Calif. Commissioner to Address Danger Uninsured Vehicles from Mexico Pose to Calif. Motorists

April 8, 2005

Seeking better coordination of insurance programs so that people on California and Mexican highways are protected, Insurance Commissioner John Garamendi announced Friday he will lead a delegation to Mexico on Monday to participate in trilateral negotiations with Mexican and Canadian authorities.

The Commissioner is the co-chair elect of the Tri-National NAFTA Working Group of the National Association of Insurance Commissioners. He was joined at a news conference Friday by Eric Serna, New Mexico Superintendent of Insurance and co-chair elect of the working group, and Armando Freire, Treasurer of the California Truckers Association.

“Conflicting and uncoordinated insurance requirements in our three countries have a damaging impact on the flow of trade, and create damaging situations for California, Mexican and Canadian motorists,” Commissioner Garamendi said. “Policies sold in one country can be worthless once you cross the border, so many truckers simply drive without insurance. This confused regulatory state is a ripe environment for fraud to thrive.”

The Commissioner noted that on Thursday the Department held a hearing concerning a Cease and Desist order it issued to AEA Insurance Group (licensed in the British Virgin Islands). A Department investigation found that the company, which is not licensed to operate in California, sold travel insurance policies to Mexican nationals and Californians doing international business. This put both Mexican and California motorists at risk. The ongoing investigation has resulted in the filing of 30 felony counts against three corporations and three individuals in San Diego.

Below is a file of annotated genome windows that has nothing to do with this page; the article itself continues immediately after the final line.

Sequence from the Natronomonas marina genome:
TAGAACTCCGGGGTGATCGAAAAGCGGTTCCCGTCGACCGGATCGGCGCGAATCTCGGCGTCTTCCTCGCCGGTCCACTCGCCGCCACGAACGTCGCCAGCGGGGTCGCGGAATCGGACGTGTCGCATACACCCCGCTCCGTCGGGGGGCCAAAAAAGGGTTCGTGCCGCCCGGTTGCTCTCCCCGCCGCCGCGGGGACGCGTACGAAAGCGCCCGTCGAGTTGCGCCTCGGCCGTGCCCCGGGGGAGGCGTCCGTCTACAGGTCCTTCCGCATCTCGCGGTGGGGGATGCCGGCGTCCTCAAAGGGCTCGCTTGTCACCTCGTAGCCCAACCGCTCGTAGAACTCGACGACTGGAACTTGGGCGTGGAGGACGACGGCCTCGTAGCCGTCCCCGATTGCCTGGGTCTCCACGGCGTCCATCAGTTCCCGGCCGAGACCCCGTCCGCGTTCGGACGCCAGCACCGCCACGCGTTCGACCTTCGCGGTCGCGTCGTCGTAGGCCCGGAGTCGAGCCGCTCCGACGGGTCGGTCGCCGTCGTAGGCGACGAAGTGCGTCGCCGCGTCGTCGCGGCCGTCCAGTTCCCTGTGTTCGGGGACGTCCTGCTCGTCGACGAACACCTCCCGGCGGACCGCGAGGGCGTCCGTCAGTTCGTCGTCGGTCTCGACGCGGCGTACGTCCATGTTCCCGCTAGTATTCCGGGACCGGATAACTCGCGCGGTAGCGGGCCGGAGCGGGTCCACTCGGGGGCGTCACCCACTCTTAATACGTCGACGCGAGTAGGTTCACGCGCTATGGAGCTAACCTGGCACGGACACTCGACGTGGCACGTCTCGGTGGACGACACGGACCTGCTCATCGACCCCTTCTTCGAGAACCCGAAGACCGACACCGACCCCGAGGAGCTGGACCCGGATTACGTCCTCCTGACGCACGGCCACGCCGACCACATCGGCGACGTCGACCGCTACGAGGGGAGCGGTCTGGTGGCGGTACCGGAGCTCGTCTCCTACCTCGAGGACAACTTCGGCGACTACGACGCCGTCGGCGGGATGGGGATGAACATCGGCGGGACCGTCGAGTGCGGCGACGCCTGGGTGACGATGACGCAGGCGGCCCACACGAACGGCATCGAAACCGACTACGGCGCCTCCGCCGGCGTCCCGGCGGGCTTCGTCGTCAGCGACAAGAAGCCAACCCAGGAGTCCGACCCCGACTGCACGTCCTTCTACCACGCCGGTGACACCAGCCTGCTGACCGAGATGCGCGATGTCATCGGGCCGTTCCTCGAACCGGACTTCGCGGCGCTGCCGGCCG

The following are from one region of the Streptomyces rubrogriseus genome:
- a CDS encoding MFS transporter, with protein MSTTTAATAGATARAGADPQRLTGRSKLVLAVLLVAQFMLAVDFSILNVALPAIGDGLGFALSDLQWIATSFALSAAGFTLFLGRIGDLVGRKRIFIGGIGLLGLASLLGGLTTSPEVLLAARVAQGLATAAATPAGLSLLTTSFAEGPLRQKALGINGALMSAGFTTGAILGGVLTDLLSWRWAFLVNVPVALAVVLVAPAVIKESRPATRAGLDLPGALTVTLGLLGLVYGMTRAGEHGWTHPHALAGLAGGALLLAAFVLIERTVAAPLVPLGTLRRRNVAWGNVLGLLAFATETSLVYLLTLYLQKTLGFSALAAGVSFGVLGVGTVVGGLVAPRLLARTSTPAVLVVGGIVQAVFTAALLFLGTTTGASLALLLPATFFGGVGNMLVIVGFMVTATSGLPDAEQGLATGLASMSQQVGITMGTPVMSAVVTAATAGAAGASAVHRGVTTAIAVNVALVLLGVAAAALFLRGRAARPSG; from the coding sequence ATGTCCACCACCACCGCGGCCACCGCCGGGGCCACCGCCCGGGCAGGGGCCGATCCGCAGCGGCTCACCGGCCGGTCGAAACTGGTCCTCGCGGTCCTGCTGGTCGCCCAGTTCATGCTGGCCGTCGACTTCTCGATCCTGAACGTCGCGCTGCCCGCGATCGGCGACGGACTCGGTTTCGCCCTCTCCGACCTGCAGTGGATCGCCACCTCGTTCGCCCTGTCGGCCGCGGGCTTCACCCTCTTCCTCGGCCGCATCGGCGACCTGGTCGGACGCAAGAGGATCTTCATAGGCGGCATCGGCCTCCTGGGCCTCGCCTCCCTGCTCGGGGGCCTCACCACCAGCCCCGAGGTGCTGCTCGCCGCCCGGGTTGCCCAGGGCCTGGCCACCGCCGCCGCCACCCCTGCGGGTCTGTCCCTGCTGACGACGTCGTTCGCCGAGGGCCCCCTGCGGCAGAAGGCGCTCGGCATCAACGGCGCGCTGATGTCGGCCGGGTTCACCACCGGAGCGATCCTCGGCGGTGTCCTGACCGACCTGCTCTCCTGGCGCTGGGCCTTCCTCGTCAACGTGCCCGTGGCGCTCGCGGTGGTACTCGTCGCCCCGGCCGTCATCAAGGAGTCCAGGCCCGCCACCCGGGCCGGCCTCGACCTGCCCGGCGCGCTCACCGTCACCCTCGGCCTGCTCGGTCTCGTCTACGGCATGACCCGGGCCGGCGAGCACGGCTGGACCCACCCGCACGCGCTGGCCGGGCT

During his Mexico trip, which will build upon principles announced during the recent meeting between President Bush, Mexican President Vicente Fox, and Canadian Prime Minister Paul Martin, the Commissioner and Superintendent Serna will also discuss the problem of cargo insurance to protect against all too frequent hijackings. Presently there is no insurance product that covers cargo as it crosses the Mexico/U.S. border. “We need to find a way to allow these truckers to get cargo coverage from the beginning of the trip to the end,” Commissioner Garamendi said.

The Commissioner and the delegation will also look at solutions to the problem of policy sharing. Trucking companies have been known to buy 10 insurance policies to share with a fleet of 20 or more, merely swapping photocopied certificates to pass inspection or register vehicles.

In addition, many Mexican drivers who cross over into California have no workers’ compensation coverage, and often no medical coverage. If they are injured, the state’s already strained safety net health care programs could end up footing the bill. The delegation will offer solutions to this problem.

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